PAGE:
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This has been disproved by papyri where it appears that only Jews or Jewish military units, who were incorporated into Macedonian units, were termed "Macedonians" (compare Tcherikover, Corpus nos. The Jews, unlike the Greeks, were not granted a (a constitution by which they had the right to observe their ancestral laws).
Individual Jews were granted citizenship occasionally by the polis or the king, or by managing to register in a gymnasium. From the papyri of Faiyum and Oxyrhynchus it seems that the majority of Jews did not use the right of recourse to Jewish courts, but attended Greek ones even in cases of marriage or divorce.
Alexander's successors in Egypt, the Ptolemid dynasty, attracted many Jews early in their reign to settle in Egypt as tradesmen, farmers, mercenaries, and government officials.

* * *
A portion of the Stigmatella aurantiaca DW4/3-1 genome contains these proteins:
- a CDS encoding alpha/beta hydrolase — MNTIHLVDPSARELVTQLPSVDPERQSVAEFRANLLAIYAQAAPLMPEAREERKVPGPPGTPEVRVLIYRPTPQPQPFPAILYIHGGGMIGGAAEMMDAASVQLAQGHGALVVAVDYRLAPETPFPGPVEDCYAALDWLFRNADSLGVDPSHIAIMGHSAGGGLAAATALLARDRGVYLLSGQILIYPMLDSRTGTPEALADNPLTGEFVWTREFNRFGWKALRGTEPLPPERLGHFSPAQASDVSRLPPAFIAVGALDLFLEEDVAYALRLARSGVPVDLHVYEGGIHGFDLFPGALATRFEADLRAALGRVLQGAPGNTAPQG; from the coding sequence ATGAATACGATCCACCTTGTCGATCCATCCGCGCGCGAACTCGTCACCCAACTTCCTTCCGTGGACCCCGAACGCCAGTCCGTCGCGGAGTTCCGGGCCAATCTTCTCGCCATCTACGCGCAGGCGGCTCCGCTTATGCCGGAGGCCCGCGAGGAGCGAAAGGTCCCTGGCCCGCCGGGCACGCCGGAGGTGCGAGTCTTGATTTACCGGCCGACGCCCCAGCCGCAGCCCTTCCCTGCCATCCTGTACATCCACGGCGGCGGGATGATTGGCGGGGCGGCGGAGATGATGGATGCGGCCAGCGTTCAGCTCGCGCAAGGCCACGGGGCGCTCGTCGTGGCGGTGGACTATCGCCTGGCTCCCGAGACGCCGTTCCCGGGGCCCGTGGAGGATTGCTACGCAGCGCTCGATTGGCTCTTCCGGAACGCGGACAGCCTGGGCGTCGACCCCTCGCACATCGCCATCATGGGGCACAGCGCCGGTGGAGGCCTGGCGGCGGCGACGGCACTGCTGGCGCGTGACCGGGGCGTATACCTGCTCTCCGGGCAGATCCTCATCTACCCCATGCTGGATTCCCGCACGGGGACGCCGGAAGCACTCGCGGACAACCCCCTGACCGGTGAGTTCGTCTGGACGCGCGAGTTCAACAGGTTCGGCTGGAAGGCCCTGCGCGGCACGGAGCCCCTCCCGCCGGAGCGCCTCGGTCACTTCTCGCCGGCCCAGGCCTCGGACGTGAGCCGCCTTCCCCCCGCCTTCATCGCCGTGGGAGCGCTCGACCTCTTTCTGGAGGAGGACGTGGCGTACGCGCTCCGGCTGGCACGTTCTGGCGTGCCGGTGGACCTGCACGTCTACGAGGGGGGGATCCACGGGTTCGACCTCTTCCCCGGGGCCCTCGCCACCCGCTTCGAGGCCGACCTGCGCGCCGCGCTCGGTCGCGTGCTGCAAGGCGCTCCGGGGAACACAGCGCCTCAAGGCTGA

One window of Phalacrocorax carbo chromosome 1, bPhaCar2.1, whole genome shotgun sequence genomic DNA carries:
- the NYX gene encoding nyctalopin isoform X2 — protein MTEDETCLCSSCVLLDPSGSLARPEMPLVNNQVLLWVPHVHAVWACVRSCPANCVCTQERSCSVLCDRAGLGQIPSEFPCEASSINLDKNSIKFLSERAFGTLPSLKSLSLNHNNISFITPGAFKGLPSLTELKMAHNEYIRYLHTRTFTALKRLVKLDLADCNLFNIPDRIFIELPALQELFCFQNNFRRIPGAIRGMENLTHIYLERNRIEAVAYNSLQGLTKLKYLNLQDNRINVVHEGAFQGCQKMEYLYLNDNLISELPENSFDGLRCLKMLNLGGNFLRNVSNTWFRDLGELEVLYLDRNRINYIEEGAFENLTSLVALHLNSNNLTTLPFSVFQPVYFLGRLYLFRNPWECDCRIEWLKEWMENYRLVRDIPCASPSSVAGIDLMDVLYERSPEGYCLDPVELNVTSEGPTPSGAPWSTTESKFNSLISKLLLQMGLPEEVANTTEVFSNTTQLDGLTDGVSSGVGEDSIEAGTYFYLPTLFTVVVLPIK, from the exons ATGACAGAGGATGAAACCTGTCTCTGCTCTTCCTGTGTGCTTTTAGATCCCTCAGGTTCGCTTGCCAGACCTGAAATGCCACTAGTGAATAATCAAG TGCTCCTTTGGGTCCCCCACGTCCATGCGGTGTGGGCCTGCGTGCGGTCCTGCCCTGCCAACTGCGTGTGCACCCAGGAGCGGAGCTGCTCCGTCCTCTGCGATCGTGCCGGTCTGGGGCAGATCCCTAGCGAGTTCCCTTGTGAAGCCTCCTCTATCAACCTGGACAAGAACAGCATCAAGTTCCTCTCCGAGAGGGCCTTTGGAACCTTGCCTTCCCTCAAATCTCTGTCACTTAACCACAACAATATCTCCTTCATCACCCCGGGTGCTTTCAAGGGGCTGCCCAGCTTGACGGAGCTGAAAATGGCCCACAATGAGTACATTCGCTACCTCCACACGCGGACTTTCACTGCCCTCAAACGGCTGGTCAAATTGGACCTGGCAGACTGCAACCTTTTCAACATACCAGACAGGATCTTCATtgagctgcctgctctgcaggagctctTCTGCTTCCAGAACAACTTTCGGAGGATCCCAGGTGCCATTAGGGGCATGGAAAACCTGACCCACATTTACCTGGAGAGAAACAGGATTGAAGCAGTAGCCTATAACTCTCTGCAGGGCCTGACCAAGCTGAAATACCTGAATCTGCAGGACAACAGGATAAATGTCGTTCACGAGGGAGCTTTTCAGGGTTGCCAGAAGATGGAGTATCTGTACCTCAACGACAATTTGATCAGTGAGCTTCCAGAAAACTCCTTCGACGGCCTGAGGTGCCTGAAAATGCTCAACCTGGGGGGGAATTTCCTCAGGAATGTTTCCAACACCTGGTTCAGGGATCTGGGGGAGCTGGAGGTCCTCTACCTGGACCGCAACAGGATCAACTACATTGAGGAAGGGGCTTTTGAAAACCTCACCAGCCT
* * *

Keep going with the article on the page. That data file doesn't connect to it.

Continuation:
During their reign Egyptian Jewry enjoyed both tolerance and prosperity.
In the the Hellenization was not so strong, but there the Jews were influenced by the native Egyptians.
Documents testify to Egyptian names among the Jews, and sometimes to an ignorance of Greek (presumably these Jews spoke Egyptian).
8), but generally it relied on the Greeks of Alexandria for help, which fact caused a great rift between the Jews and the rest of the population early in their rule.
They became significant in culture and literature, and by the first century Philadelphus (283–44) emancipated the Jews taken captive by his father and settled them on the land as cleruchs or in "Jew-Camps" as Jewish military units.
He was remembered by the Jews of Egypt as having instigated the translation of the Septuagint (see Letter of Aristeas ; Bible : Greek translation).
From that time began a long struggle by the Alexandrian Jews to confirm their rights.
The works of writers such as Josephus () and Philo (Vita Moysis ) contain a defense of Alexandrian Jews' rights.
[By: Encyclopedia Judaica] Egypt, centered along the banks of the River Nile from the Mediterranean coast southward, is a land rich in both biblical and contemporary Jewish history.